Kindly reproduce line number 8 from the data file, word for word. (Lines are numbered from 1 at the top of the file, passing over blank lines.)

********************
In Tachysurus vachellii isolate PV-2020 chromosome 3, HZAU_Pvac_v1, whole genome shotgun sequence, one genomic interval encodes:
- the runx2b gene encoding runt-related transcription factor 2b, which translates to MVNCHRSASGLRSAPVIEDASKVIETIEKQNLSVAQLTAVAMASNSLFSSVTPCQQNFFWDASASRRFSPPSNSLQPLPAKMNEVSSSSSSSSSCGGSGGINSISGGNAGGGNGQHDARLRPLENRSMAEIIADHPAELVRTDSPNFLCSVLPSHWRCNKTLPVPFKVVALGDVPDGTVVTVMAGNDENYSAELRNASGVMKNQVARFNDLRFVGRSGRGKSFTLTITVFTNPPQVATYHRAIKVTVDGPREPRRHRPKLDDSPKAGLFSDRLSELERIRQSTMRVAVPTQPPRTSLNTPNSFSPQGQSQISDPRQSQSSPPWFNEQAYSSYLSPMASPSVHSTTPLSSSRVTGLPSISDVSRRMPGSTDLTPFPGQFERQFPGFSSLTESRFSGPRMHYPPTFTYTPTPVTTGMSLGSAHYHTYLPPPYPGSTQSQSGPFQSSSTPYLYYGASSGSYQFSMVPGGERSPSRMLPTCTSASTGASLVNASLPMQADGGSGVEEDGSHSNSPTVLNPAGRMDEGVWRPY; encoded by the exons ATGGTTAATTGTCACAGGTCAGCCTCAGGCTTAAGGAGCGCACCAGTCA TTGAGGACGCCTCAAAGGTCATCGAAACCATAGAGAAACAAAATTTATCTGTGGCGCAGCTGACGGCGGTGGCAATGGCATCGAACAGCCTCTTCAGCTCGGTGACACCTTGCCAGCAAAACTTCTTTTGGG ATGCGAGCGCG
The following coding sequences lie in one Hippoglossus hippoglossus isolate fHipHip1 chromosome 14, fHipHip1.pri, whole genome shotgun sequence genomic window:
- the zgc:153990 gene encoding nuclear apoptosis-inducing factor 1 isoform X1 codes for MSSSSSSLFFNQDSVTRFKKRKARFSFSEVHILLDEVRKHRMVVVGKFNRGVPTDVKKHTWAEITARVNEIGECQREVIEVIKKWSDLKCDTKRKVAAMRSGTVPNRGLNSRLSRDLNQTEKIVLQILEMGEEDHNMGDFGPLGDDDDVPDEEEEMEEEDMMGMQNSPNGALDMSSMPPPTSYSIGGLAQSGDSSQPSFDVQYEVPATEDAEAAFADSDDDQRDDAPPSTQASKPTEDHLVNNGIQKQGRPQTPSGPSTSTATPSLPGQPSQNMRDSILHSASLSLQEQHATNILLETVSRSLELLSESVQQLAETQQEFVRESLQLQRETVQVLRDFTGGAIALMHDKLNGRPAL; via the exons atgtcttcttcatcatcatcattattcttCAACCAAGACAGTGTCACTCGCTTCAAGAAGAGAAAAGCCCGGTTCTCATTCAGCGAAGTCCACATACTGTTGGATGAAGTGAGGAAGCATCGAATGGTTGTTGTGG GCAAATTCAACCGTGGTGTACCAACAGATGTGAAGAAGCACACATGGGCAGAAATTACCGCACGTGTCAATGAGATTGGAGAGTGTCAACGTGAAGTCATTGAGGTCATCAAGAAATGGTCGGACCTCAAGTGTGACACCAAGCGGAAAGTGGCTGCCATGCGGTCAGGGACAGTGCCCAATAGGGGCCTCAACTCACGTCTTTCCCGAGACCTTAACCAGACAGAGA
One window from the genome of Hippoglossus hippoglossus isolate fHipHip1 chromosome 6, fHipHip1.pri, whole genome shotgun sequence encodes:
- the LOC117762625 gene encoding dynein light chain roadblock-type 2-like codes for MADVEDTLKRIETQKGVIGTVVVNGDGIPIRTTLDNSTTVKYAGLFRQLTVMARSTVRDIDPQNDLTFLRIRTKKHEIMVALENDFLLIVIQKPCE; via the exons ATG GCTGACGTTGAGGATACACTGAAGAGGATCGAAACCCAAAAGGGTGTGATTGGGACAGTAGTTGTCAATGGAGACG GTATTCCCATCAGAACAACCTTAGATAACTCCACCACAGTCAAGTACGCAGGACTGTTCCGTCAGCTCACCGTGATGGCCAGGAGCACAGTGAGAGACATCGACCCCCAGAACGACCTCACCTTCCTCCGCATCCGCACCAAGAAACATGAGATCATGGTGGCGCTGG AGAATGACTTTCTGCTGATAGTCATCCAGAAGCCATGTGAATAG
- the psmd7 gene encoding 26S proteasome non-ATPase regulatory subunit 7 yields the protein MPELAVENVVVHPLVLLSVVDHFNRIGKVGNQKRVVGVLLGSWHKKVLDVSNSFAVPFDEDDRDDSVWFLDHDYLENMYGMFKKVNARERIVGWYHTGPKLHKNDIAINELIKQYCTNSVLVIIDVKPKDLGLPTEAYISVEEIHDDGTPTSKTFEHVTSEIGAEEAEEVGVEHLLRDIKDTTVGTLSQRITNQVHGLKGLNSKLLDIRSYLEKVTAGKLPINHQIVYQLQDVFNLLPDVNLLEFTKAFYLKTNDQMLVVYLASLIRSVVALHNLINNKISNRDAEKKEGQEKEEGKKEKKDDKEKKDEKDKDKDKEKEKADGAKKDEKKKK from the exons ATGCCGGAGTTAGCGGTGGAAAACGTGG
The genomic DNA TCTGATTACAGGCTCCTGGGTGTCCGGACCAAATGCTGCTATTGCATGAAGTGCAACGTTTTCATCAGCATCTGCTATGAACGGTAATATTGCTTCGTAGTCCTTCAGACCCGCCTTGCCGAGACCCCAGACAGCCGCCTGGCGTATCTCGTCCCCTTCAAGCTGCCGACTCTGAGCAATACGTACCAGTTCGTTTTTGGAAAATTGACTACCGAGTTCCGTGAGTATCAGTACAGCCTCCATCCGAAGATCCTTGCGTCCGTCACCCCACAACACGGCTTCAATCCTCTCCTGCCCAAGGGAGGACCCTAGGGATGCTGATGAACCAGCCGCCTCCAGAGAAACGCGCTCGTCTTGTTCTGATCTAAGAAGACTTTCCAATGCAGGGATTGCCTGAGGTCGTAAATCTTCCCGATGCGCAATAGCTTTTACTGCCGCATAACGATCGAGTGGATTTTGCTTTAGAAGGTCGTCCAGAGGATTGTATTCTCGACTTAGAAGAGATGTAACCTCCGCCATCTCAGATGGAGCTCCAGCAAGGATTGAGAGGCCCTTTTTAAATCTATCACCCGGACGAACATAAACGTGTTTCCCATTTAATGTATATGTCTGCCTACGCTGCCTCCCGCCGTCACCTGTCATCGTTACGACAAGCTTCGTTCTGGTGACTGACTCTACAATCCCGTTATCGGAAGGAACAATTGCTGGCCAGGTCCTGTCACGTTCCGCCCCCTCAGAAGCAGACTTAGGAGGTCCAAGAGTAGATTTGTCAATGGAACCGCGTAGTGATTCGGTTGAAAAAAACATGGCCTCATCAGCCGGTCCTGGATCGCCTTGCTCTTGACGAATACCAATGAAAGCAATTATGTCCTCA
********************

The genomic DNA TCTGATTACAGGCTCCTGGGTGTCCGGACCAAATGCTGCTATTGCATGAAGTGCAACGTTTTCATCAGCATCTGCTATGAACGGTAATATTGCTTCGTAGTCCTTCAGACCCGCCTTGCCGAGACCCCAGACAGCCGCCTGGCGTATCTCGTCCCCTTCAAGCTGCCGACTCTGAGCAATACGTACCAGTTCGTTTTTGGAAAATTGACTACCGAGTTCCGTGAGTATCAGTACAGCCTCCATCCGAAGATCCTTGCGTCCGTCACCCCACAACACGGCTTCAATCCTCTCCTGCCCAAGGGAGGACCCTAGGGATGCTGATGAACCAGCCGCCTCCAGAGAAACGCGCTCGTCTTGTTCTGATCTAAGAAGACTTTCCAATGCAGGGATTGCCTGAGGTCGTAAATCTTCCCGATGCGCAATAGCTTTTACTGCCGCATAACGATCGAGTGGATTTTGCTTTAGAAGGTCGTCCAGAGGATTGTATTCTCGACTTAGAAGAGATGTAACCTCCGCCATCTCAGATGGAGCTCCAGCAAGGATTGAGAGGCCCTTTTTAAATCTATCACCCGGACGAACATAAACGTGTTTCCCATTTAATGTATATGTCTGCCTACGCTGCCTCCCGCCGTCACCTGTCATCGTTACGACAAGCTTCGTTCTGGTGACTGACTCTACAATCCCGTTATCGGAAGGAACAATTGCTGGCCAGGTCCTGTCACGTTCCGCCCCCTCAGAAGCAGACTTAGGAGGTCCAAGAGTAGATTTGTCAATGGAACCGCGTAGTGATTCGGTTGAAAAAAACATGGCCTCATCAGCCGGTCCTGGATCGCCTTGCTCTTGACGAATACCAATGAAAGCAATTATGTCCTCA